Footage from the Alan Lomax Archives take us inside a White Eagles practice.

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It’s hard to imagine what musicologist Alan Lomax thought he heard when he visited a Mardi Gras Indian practice in 1982. At that point, Indians were still largely a neighborhood parade music that had to sound exotic, even to someone as traveled as Lomax.

Last Jazz Fest, we posted videos of footage Lomax shot in New Orleans on that visit, including film of the festival and the Dirty Dozen live at the Glass House. In time for Carnival, here are a series of films shot by Lomax of a White Eagles Mardi Gras Indian practice, as well as Jelly Roll Morton remembering Mardi Gras Indians in 1938. The footage comes courtesy of the Alan Lomax Archive and the Association for Cultural Equity, which works to keep Lomax’s archive active in the conversation about music and culture.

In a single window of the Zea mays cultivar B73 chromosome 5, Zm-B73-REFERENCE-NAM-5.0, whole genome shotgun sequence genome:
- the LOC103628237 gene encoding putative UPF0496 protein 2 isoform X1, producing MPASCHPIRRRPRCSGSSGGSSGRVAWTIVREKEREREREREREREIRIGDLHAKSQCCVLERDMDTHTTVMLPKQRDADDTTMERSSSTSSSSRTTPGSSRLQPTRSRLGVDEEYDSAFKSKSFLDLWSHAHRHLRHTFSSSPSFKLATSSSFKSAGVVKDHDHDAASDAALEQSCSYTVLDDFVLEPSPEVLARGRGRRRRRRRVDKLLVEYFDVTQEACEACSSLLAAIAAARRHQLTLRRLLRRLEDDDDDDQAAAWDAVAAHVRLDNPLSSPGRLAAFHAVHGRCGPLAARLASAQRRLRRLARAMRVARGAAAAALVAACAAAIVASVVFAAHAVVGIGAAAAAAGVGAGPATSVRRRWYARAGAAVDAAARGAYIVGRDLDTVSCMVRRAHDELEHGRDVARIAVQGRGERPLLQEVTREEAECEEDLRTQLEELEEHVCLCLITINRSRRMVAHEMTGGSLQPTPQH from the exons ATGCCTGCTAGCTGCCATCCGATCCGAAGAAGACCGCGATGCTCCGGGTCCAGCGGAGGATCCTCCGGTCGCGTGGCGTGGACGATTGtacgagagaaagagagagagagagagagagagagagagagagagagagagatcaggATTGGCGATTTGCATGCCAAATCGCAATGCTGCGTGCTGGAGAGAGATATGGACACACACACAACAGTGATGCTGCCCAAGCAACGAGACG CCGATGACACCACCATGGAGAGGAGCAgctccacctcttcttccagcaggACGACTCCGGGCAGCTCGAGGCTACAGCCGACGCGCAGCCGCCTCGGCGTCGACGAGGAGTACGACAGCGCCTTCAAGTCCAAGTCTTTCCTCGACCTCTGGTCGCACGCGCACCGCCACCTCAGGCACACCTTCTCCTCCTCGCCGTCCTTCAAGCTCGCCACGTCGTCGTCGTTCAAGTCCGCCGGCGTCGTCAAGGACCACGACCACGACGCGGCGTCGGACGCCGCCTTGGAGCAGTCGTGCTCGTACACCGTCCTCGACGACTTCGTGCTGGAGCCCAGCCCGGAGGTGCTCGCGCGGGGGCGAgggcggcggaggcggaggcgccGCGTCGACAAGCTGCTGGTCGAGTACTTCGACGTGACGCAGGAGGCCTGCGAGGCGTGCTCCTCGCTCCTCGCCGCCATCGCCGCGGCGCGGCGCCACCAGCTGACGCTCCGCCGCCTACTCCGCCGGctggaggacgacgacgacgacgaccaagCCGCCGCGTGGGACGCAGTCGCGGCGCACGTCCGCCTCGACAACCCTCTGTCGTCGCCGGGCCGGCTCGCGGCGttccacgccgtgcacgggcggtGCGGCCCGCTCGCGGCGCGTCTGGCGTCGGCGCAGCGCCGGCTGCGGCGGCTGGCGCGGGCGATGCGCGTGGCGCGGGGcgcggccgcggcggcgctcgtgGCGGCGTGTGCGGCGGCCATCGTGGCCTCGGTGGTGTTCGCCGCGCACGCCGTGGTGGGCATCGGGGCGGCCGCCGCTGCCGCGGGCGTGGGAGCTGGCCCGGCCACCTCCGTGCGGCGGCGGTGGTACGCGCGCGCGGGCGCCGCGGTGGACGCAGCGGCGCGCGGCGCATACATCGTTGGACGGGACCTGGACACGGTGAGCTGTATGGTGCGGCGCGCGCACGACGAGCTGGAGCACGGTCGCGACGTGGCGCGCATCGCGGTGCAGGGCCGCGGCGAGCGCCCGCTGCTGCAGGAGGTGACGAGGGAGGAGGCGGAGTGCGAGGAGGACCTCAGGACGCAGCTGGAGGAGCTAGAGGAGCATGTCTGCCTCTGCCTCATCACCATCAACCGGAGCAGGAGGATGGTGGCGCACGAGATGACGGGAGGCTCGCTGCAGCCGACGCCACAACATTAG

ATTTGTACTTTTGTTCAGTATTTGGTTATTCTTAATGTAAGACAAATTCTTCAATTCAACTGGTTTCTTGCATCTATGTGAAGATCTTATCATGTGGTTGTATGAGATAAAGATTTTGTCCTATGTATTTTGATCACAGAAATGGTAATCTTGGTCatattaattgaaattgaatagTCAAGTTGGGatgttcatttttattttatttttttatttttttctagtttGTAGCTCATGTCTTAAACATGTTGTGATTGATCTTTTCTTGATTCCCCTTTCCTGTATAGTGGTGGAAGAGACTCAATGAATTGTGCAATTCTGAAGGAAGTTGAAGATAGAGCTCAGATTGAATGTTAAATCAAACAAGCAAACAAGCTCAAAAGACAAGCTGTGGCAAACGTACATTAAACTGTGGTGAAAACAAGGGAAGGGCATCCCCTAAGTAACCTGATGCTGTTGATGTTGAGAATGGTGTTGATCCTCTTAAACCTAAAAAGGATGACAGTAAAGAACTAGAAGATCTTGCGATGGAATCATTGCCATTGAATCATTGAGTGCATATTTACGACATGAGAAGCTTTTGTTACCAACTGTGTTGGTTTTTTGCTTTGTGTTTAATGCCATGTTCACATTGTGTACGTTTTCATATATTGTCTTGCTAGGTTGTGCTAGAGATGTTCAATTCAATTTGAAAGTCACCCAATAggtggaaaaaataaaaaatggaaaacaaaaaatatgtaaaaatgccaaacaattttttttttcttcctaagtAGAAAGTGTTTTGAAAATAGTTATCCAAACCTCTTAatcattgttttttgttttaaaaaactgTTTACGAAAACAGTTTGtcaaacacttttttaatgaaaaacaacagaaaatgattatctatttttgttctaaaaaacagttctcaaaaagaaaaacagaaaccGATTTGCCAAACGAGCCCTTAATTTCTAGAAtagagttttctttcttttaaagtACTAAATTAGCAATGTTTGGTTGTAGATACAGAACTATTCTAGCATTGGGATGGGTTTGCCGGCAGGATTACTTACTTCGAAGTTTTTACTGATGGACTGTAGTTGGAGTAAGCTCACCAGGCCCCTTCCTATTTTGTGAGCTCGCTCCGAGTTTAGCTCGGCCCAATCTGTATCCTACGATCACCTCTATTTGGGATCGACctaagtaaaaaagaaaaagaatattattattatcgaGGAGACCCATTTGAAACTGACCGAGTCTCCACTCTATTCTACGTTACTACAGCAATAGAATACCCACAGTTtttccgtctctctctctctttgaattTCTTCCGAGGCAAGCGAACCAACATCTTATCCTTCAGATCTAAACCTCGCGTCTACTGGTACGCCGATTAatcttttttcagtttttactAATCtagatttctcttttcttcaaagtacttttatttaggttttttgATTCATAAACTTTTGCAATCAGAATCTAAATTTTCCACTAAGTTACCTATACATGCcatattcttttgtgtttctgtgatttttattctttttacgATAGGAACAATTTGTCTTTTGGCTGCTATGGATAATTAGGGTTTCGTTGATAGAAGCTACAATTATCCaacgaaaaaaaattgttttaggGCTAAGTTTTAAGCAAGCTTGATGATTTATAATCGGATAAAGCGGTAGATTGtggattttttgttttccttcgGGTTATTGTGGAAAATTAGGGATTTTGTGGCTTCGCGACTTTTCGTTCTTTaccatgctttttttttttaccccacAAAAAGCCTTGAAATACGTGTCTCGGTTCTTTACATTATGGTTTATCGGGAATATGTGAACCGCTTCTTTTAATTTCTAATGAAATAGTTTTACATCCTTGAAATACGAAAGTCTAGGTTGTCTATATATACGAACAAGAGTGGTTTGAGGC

After the spectacle of Bo Dollis’ funeral and second line, these 42 year-old films are a window into a very different time in Mardi Gras Indians’ history.